It is worthy of note that while for more than a century the federal courts have followed the approved practice of conditioning the allowance of a new trial on the consent of plaintiff to remit excessive damages, no federal court, so far as we can discover, has ever undertaken similarly to increase the damages, although there are numerous cases where motions for new trial have been made and granted on the ground that the verdict was inadequate. See, for example, Carter v. Wells, Fargo & Co., 64 Fed. 1005; Usher v. Scranton Ry. Co., 132 Fed. 405; Glenwood Irr. Co. v. Vallery, 248 Fed. 483; United Press Assns. v. National Newspapers Assn., 254 Fed. 284; Stetson v. Stindt, 279 Fed. 209. This, it is true, is but negative evidence; but it is negative evidence of more than ordinary value. For, when we consider that during

     the great length of time mentioned, the federal courts were constantly applying the rule in respect of the remission of excessive damages, the circumstance that the practice here in question in respect of inadequate damages was never followed or, apparently, its approval even suggested, seems highly significant as indicating a lack of judicial belief in the existence of the power.

State decisions in respect of the matter have been brought to our attention and have received consideration. They embody rulings both ways. A review of them we think would serve no useful purpose.

Judgment affirmed.


70 F.2d 558, affirmed.

MR. JUSTICE STONE, dissenting.

I think the judgment should be reversed.

What the trial court has done is to deny a motion for a new trial, for what seemed to it a good reason: that the defendant had given his binding consent to an increased recovery, which the court thought to be adequate, and thus to remove any substantial ground for awarding a new trial. In denying the motion the trial judge relied on two rules of the common law which have received complete acceptance for centuries. One is that the court has power to act upon a motion to set aside the verdict of a jury because inadequate or excessive, and in its discretion to grant or deny a new trial. Railroad Co. v. Fraloff, 100 U.S. 24, 31; Wilson v. Everett, 139 U.S. 616, 621; Lincoln v. Power, 151 U.S. 436, 438. The other, which is implicit in the first, is that it has power to determine, as a matter of law, the upper and lower limits within which recovery by a plaintiff will be permitted, and the authority to set aside a verdict which is not within those limits. Arkansas Valley Land & Cattle Co. v. Mann, 130 U.S. 69, 74; cf. Southern Ry. Co. v. Bennett, 233 U.S. 80, 87.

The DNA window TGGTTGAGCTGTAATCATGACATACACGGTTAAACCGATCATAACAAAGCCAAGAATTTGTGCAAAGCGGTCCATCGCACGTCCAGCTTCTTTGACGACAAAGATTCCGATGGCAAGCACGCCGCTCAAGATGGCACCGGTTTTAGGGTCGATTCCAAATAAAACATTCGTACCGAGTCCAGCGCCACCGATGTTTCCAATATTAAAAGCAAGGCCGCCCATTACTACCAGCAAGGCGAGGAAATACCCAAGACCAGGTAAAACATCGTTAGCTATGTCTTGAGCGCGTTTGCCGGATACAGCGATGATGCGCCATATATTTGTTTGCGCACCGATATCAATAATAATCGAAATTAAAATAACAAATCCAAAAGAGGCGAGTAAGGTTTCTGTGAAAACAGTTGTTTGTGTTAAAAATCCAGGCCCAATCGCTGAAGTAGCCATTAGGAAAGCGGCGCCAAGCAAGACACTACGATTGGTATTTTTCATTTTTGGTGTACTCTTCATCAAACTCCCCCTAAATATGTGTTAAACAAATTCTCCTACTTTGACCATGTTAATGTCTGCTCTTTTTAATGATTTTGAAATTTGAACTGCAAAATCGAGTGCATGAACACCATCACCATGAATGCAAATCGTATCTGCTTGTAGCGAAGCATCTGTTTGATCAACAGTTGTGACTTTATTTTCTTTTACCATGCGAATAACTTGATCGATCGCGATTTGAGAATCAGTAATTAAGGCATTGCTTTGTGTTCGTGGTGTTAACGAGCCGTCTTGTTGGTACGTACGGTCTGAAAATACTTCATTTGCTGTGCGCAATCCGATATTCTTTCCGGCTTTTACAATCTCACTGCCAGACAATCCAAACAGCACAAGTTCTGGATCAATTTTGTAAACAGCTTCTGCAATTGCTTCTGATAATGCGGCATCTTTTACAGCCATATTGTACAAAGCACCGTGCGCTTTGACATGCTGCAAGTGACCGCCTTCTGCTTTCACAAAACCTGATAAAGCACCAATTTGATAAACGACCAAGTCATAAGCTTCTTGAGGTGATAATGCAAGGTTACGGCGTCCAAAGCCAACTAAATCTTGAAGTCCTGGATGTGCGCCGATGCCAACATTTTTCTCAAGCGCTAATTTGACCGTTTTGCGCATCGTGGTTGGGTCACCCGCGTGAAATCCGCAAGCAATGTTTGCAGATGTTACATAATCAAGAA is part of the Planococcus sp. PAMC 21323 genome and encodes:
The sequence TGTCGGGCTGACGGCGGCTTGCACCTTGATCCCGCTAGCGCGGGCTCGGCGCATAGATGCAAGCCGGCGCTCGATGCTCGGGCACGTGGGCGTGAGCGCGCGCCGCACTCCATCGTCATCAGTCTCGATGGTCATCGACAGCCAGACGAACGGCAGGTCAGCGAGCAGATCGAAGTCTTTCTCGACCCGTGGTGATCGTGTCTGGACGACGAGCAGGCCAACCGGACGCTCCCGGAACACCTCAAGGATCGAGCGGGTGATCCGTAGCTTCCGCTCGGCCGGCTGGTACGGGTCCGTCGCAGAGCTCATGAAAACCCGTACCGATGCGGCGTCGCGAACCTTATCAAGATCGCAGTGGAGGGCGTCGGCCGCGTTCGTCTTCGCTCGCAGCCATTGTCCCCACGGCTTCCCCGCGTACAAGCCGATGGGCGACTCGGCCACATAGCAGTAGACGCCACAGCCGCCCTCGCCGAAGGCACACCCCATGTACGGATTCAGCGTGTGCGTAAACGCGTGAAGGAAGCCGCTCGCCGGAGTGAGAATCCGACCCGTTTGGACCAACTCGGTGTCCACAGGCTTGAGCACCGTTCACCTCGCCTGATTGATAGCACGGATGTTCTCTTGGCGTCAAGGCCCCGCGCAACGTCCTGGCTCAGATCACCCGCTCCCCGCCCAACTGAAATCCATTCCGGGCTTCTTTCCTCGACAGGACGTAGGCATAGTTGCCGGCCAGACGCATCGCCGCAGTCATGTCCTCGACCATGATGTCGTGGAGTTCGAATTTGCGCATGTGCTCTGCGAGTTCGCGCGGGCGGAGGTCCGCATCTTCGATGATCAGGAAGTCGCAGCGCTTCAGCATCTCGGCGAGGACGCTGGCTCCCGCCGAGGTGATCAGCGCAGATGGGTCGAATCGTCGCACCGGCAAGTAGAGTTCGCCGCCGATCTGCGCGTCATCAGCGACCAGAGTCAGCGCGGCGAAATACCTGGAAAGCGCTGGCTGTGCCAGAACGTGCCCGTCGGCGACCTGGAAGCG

As a corollary to these rules is the further one of the common law, long accepted in the federal courts, that the exercise of judicial discretion in denying a motion for a new trial, on the ground that the verdict is too small or too large, is not subject to review on writ of error or appeal. Railroad Co. v. Fraloff, supra, 31; Wabash Ry. Co. v. McDaniels, 107 U.S. 454, 456; Fitzgerald & Mallory Construction Co. v. Fitzgerald, 137 U.S. 98, 113; Wilson v. Everett, supra, 621; Lincoln v. Power, supra, 438; Luckenbach S. S. Co. v. United States, 272 U.S. 533, 540. This is but a special application of the more general rule that an appellate court will not re-examine the facts which induced the trial court to grant or deny a new trial.1 Barr v. Gratz, 4 Wheat. 213, 220; The Abbotsford, 98 U.S. 440, 445; Railroad Co. v. Fraloff, supra, 31; Terre Haute & Indiana Ry. Co. v. Struble, 109 U.S. 381, 384, 385; Fishburn v. Chicago, M. & St. P. Ry. Co., 137 U.S. 60, 61; Ayers v. Watson, 137 U.S. 584, 597; Wilson v. Everett, supra, 621; Luckenbach S. S. Co. v. United States, supra, 540.